“I just think of all the trouble I will have a few years down the road if I don’t buy the very best,” Smith says. “I can see trying to save money, and then later kicking myself because I was stupid. 

“The best resolution when you are deciding to make an investment is to talk to other people who are doing the work. People like to talk. Most people will tell you the truth about something like this.” 

He also recommends doing some legwork to pinpoint the specific equipment you need to get jobs done quickly and efficiently. “You need someone who is not just trying to make a sale, but will tell you what is the best way to go about doing a specific type of work,” he says. “Before I bought my first machine, I researched all the distributors to find the person I wanted to work with. 

“A good distributor will know about the companies he is representing. If there is a problem, if you are unhappy about something, you can let the distributor know, and they will get the information to the manufacturer. They all want to keep you happy.”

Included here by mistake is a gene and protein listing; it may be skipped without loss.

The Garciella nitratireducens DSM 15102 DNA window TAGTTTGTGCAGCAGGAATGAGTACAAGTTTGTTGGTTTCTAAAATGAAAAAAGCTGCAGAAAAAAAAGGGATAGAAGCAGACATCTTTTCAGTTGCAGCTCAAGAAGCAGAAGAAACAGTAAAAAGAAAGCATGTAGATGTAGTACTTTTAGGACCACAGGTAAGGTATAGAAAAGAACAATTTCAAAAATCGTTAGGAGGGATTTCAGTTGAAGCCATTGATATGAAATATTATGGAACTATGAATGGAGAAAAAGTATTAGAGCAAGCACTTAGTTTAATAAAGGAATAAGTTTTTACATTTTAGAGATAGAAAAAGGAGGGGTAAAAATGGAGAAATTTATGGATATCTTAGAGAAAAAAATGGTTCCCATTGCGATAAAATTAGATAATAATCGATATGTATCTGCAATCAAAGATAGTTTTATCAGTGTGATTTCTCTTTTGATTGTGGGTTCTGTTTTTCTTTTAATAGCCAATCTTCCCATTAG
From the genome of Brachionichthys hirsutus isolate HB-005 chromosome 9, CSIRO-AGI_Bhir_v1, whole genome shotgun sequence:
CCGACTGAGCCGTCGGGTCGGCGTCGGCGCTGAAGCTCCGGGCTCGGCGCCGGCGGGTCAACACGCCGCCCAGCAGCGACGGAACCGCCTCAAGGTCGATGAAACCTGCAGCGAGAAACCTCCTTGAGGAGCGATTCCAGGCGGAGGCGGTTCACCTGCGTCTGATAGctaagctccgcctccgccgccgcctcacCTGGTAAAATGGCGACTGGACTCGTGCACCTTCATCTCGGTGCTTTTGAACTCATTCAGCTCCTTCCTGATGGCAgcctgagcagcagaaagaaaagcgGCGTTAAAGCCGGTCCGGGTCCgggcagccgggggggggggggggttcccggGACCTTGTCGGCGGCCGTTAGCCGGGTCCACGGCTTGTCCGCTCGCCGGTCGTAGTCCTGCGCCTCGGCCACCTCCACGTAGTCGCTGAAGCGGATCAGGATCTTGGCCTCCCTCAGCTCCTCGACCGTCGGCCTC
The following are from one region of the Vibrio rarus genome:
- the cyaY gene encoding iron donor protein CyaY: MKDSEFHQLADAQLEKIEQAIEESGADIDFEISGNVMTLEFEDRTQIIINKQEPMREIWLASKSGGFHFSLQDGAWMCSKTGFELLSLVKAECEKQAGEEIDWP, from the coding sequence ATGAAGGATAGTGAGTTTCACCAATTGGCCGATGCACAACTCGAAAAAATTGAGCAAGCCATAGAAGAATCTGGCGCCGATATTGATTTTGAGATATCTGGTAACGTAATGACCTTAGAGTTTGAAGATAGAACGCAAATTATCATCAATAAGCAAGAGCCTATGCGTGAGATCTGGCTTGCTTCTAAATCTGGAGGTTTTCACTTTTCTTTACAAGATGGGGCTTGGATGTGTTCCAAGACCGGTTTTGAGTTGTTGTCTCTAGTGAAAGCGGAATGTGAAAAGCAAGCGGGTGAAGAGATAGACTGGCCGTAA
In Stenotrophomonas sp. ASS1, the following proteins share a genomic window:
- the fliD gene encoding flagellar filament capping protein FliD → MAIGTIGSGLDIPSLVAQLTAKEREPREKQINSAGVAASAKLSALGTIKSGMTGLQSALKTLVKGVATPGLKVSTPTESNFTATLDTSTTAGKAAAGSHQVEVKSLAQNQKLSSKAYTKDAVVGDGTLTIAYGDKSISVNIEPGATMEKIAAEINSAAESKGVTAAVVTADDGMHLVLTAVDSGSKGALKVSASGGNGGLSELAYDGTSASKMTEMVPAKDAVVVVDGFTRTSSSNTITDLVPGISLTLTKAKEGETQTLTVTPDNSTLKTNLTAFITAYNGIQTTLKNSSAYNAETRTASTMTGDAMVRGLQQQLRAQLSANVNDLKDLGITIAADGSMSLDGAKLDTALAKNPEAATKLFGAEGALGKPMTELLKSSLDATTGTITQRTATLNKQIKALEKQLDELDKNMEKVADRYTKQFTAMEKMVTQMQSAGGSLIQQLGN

When Smith added CIPP lining, he talked for three years with Nu Flow Technologies Inc., before buying that system. He recently added a dual tank trailer jetter (18-gpm/4,000-psi) from Harben Inc., with two 300-gallon water tanks. The company’s three standard color inspection cameras are SeeSnake units by RIDGID.

Another bonus? Reliable equipment helps you deliver the best service, which can lead to word-of-mouth referrals. “Always deliver what you promise because if you do, people will trust you and call you back,” Hawes says. “If you don’t deliver, clients lose all confidence in you and will take their business elsewhere. This was strong advice and something that has always stuck with me.”